GREGORY THE ILLUMINATOR, SAINT, or the Armenian (c. 240-332)
The bishop and patriarch of Armenia who is a “martyr without bloodshed” (feast days: 15 Kiyahk and 19 Tut). His is venerated in the diptychs of the Coptic church, where his name is mentioned together with two other Gregorys, Thaumaturgus (c. 213-270) and the Theologian (c. 330-395). He is also called the “Apostle of Armenia” for having evangelized the country, although, historically, he was preceded in this mission by Saint Bartholomew, one of the twelve disciples of Christ.
According to an Armenian tradition, Gregory was the son of a Parthian nobleman, Amak, who assassinated King Chosroes I by order of Ardashir. The dying king commanded that Amak’s whole family be put to death. But the infant Gregory was saved and secretly taken to Caesarea in Cappadocia, where he was brought up as a Christian by a foster mother; later he married a devout woman who bore him two sons. A few years afterward, the married couple chose to forgo their conjugal relationship, preferring to devote their lives to worship and prayer.
Upon his return to Armenia, he was attached to the court of King Tiridates, who succeeded his father, Chosroes, to the throne, thanks to the efforts of Emperor DIOCLETIAN. Not knowing his true identity, Tiridates ordered Gregory to offer incense to the idols, but the latter persistently refused, and was subjected to extreme acts of torture, which came to be known as “the twelve tortures of Saint Gregory,” and he was finally thrown into a pit. Here he was secretly fed by an old Christian woman named Anna for a number of years.
The legendary life story of Gregory is interwoven with an episode about a community of nuns who had been living in Rome, but fled to escape from the designs of Diocletian upon one of them, Rhipsime. They took refuge in the capital of Armenia, but there they fell prey to the harassment of King Tiridates who, before returning Rhipsime to Diocletian, attempted to seduce her. However, she managed to escape, but was later caught by the king’s men, who put her and her companions to death.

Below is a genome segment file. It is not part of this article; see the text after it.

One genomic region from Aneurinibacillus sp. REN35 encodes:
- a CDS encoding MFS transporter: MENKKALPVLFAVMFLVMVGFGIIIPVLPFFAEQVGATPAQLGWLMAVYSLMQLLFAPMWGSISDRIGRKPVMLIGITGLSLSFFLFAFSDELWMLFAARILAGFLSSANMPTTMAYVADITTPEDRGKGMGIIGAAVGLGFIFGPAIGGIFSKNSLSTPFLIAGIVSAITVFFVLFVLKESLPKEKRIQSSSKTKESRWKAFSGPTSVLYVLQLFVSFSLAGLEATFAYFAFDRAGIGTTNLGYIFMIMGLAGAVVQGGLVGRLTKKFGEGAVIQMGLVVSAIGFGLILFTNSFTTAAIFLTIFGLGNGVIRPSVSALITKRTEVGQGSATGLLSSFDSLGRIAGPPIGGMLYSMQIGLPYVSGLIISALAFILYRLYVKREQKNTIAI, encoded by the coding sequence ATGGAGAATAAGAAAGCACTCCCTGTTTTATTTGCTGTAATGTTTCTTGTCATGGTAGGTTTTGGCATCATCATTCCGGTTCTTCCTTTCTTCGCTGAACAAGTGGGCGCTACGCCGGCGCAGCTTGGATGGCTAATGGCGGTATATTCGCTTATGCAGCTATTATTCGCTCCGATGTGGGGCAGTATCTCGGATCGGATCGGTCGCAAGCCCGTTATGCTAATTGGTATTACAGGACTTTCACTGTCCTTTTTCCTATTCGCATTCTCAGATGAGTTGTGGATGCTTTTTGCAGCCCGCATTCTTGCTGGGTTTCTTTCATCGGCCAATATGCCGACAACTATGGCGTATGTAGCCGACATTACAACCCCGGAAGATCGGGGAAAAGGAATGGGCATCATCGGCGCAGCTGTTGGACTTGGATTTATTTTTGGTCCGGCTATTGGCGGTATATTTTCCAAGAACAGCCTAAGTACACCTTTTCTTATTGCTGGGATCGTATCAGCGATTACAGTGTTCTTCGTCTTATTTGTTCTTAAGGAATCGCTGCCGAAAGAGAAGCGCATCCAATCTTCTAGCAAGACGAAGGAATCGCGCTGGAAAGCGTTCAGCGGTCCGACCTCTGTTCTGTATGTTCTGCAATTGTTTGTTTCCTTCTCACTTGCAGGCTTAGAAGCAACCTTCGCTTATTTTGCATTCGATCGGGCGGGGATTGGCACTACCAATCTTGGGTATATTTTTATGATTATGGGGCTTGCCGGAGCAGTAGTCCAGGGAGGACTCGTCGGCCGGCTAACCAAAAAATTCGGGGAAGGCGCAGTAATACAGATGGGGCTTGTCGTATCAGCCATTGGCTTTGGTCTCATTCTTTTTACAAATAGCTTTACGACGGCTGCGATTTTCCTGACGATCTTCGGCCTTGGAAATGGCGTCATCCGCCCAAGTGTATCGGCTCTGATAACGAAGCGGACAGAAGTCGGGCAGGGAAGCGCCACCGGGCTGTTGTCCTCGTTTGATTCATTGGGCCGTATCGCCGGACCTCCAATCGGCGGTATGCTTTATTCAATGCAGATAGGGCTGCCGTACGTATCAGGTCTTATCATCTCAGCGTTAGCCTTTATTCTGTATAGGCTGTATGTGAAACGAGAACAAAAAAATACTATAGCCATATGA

The story goes that, by divine retribution, Tiridates was transformed into a wild boar and his subjects were smitten with the plague. In a dream, his sister was told that only Gregory could bring about her brother’s recovery. Gregory was therefore released from the pit, and his prayers produced the miraculous recovery of the king and his subjects, all of whom embraced Christianity. Gregory was thus able to preach in public, and was consecrated bishop of Armenia by Leontius, bishop of Caesarea.
Having reached an advanced age, Gregory consecrated his son bishop, and retired to a life of solitude and meditation. In 325, he was called upon to take part in the Council of NICAEA, but he delegated his son, Bishop Aristages, to go in his place.
- Davidson, L. “Gregorius (7), St.” In DCB 2, pp. 737-39.
- Langlois, V. Collection des historiens anciens et modernes de l’Arménie. Paris, 1867-1869.
- Peeters, P. “S. Grégoire l’Illuminateur dans le calendrier lapidaire de Naples.” Analecta Bollandiana 60 (1942):91-130.